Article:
As I reflect on my first two months at the Meyer Foundation, I am overcome with immense gratitude; gratitude because, as vice president for program and community, I have the opportunity to lead talented and dedicated colleagues into advancing a critical vision for the Washington, DC region.
As I enter my seventh week as the Meyer Foundation’s vice president for program and community, I am delighted to share that things are off to a strong start and our program team continues to grow: Nadine Duplessy Kearns will join us as the DC program director as of April 9.
Following a multi-phased, nationwide search, I’m thrilled to announce that Terri D. Wright, Ph.D., MPH, will join us as vice president for program and community. Her first day will be February 16.
As we enter 2018, we wish all of you a happy new year. 2018 is a pivotal and important moment in our evolution as a country, a region, and for the Meyer Foundation as an organization. The two of us have a collective 25 years of experience working in philanthropy, and we have had the privilege of working with countless individuals and organizations doing amazing and tireless work to provide support to people who are persistently challenged by a lack of access to quality education, jobs, and housing. We have consistently been in awe of the commitment and passion our grantee partners display day-in and day-out, and know how many people’s lives have changed for the better along the way. Further, we admire the resilience of individuals and families in our region who are challenged by a constant flurry of efforts seemingly designed to ensure their failure. We recognize that, unless we shift some of our attention to addressing WHY so many in our region continue to struggle, we face a never-ending battle.
As we approach the end of 2017, we reflect on what a pivotal year it has been, not only for the Meyer Foundation, but also for our region and our nation. This year brought no shortage of examples illustrating how our country’s greatest challenges affect people of color at uneven rates, and our region is no exception. A recent study from Georgetown University, for example, reaffirms what previous research has shown: that the robust DC economy is leaving the city’s longtime residents behind.
The Meyer Foundation board of directors has selected two chief executives and their local nonprofit organizations for the second round of Julie L. Rogers Sabbatical Program grants. Launched in 2014, the program awards $50,000 grants to long-serving nonprofit executive directors to support sabbatical activities, compensate their organization’s interim management team, and provide professional development support for their organization’s staff.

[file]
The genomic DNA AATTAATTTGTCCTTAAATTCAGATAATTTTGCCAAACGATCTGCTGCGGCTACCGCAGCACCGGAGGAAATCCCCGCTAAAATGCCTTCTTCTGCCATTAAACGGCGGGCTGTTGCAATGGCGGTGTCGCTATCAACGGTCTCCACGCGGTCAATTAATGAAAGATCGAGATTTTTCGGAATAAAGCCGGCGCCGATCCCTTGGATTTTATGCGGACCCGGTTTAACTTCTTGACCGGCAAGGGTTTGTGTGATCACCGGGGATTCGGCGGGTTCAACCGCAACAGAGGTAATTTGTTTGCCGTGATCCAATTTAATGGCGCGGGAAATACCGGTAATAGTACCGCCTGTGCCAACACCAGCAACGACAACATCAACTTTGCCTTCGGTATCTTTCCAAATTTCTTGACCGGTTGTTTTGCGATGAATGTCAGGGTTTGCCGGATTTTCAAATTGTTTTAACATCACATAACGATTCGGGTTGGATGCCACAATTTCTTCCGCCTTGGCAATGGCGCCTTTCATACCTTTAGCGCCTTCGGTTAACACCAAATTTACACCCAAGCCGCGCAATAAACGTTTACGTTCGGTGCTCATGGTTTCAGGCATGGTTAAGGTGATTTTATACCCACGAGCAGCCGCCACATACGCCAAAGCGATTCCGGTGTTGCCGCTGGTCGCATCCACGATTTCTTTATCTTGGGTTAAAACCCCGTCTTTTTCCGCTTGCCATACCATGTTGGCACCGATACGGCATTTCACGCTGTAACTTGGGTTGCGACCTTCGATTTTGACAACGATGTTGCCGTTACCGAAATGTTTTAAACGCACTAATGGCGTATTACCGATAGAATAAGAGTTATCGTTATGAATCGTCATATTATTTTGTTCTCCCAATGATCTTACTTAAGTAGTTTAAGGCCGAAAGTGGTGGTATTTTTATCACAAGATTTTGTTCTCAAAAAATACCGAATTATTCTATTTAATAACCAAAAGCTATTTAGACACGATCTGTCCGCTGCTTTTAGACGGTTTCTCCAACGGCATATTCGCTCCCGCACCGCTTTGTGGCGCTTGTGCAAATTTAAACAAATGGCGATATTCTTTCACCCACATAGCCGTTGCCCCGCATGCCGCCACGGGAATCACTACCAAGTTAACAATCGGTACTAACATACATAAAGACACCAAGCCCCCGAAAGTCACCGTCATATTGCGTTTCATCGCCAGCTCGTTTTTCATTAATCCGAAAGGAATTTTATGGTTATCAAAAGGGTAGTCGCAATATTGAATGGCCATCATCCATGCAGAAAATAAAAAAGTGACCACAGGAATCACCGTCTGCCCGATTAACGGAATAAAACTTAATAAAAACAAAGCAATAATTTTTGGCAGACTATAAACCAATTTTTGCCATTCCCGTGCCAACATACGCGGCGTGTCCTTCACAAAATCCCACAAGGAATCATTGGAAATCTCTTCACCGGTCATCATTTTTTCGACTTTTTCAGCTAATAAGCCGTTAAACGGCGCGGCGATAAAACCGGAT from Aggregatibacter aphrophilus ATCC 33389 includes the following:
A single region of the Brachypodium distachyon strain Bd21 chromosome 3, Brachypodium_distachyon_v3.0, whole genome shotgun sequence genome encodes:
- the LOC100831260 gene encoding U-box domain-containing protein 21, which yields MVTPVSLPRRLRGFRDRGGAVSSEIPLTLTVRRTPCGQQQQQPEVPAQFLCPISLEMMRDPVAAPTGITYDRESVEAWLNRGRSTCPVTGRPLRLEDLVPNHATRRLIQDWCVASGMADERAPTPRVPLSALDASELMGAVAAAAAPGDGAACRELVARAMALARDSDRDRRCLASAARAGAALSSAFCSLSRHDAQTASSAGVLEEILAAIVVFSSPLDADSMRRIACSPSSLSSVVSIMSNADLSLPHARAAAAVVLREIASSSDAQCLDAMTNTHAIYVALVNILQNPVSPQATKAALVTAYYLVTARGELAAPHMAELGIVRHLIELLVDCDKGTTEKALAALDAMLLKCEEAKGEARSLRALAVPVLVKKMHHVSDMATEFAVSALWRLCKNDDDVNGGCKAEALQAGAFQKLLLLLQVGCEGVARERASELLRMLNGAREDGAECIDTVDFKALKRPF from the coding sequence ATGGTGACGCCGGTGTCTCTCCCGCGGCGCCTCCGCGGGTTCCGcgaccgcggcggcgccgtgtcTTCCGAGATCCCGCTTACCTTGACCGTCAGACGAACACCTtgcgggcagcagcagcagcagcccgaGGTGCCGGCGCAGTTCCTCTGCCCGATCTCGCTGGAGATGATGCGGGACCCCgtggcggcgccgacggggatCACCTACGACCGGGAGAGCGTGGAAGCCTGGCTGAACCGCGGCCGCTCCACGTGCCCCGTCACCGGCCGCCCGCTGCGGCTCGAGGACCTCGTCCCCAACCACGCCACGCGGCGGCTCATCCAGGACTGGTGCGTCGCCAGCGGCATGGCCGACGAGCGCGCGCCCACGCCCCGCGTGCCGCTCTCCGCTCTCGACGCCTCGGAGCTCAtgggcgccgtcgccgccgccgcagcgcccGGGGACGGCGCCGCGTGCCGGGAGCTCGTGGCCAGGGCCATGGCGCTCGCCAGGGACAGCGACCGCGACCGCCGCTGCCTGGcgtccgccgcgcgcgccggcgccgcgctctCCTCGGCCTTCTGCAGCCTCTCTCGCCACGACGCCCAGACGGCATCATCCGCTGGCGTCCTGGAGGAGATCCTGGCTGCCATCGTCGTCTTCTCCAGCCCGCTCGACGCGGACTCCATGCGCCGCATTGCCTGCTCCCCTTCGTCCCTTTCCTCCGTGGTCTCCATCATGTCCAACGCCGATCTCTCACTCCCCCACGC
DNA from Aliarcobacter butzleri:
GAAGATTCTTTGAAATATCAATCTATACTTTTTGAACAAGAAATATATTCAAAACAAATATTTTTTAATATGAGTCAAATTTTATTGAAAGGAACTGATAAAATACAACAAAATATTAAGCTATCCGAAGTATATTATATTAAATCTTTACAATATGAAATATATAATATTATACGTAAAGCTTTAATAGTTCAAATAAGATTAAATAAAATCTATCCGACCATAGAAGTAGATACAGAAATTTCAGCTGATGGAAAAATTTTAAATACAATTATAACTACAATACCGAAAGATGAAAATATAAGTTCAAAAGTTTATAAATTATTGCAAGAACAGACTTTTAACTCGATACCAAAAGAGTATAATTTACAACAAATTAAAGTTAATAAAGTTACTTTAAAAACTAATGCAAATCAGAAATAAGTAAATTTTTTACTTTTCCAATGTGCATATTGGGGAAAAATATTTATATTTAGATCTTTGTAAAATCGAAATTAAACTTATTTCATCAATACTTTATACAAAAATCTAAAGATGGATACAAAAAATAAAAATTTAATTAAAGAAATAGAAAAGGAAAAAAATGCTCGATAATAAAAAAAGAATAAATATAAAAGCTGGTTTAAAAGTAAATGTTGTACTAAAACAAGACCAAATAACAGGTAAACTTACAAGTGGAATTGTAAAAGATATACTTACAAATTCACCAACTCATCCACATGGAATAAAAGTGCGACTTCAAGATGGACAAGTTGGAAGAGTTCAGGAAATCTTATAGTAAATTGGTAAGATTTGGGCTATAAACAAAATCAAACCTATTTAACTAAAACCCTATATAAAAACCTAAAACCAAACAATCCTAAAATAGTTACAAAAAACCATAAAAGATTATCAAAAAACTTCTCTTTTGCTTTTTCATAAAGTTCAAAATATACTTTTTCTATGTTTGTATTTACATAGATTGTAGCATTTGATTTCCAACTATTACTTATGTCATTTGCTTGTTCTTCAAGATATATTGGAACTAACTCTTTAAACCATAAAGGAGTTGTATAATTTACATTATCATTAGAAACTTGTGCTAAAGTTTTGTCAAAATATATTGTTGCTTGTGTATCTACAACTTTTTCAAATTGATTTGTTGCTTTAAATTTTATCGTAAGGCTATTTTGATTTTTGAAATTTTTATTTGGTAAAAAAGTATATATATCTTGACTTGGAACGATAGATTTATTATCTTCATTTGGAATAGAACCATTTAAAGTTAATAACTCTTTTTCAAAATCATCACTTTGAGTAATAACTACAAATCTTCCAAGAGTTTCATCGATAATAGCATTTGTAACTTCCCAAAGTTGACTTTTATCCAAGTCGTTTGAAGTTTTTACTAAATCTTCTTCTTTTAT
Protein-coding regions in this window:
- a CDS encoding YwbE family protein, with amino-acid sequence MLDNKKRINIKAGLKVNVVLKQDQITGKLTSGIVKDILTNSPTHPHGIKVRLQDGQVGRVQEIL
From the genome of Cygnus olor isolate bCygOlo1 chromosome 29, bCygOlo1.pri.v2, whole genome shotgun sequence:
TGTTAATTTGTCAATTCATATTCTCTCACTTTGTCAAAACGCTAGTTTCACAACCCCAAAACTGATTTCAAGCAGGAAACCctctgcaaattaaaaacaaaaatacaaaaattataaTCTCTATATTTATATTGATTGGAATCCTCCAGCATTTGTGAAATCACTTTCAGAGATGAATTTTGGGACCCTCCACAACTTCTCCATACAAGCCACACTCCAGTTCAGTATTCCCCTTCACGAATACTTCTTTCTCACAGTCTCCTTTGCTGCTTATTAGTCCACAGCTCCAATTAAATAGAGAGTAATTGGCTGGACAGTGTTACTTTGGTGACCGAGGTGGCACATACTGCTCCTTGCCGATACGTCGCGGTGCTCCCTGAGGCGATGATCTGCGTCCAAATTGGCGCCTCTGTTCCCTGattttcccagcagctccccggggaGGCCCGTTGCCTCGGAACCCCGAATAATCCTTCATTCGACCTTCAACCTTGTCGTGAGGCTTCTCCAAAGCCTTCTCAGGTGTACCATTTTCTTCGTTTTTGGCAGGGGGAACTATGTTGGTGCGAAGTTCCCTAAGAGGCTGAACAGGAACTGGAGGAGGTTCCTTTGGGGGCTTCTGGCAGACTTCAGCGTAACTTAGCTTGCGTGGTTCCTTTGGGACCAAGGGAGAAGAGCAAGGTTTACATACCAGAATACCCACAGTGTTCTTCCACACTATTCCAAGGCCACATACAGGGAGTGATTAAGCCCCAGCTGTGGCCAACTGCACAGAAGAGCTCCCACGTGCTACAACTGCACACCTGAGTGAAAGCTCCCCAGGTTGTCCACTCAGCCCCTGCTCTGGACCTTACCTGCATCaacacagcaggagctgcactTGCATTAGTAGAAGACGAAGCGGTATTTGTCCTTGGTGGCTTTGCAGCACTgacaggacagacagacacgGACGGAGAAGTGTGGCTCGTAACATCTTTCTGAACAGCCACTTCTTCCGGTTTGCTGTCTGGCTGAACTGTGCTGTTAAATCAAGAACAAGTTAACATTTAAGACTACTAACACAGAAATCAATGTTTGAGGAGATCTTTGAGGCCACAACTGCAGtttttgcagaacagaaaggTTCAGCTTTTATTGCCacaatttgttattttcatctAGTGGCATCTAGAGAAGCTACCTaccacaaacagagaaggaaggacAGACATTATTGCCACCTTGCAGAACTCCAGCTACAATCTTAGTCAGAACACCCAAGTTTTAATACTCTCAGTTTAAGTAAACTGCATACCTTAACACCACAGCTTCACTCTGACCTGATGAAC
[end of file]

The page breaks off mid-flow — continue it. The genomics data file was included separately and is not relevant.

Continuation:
On October 17, the Meyer Foundation’s board of directors approved $1,855,000 in grants toward efforts to build a more equitable Greater Washington community.
In an update this past June, I shared how the Meyer Foundation is moving toward fully implementing our strategic plan and further deepening our commitment to addressing structural and systemic racism. As that message suggested, it has been a busy summer at Meyer, and the work continues. I also shared at the time that, following the recent transitions of some of our valued and longtime staff members, the Foundation is in a unique position to realign and further develop a team that will support the goals and strategies of our strategic plan, as well as other urgent and evolving areas of work.
The board of directors of the Eugene and Agnes E. Meyer Foundation, a private foundation in Washington, DC, has elected two new members for initial three-year terms: David Harrington, president & CEO of the Prince George’s County Chamber of Commerce, and Tram Nguyen, co-executive director of New Virginia Majority.
In the early 1990s “Magic Eye” books swept the country and kept people’s noses glued to the page as they attempted to view the three-dimensional images that emerged from complex two-dimensional patterns. The pages were filled with diverse colors and forms. If you followed the directions and could diverge your eyes, an image appeared to jump out at you. But what of the rest of the colors on the page? After people saw the image, did they go back and see if they missed anything or consider how those other colors and patterns shaped the 3-D image they saw?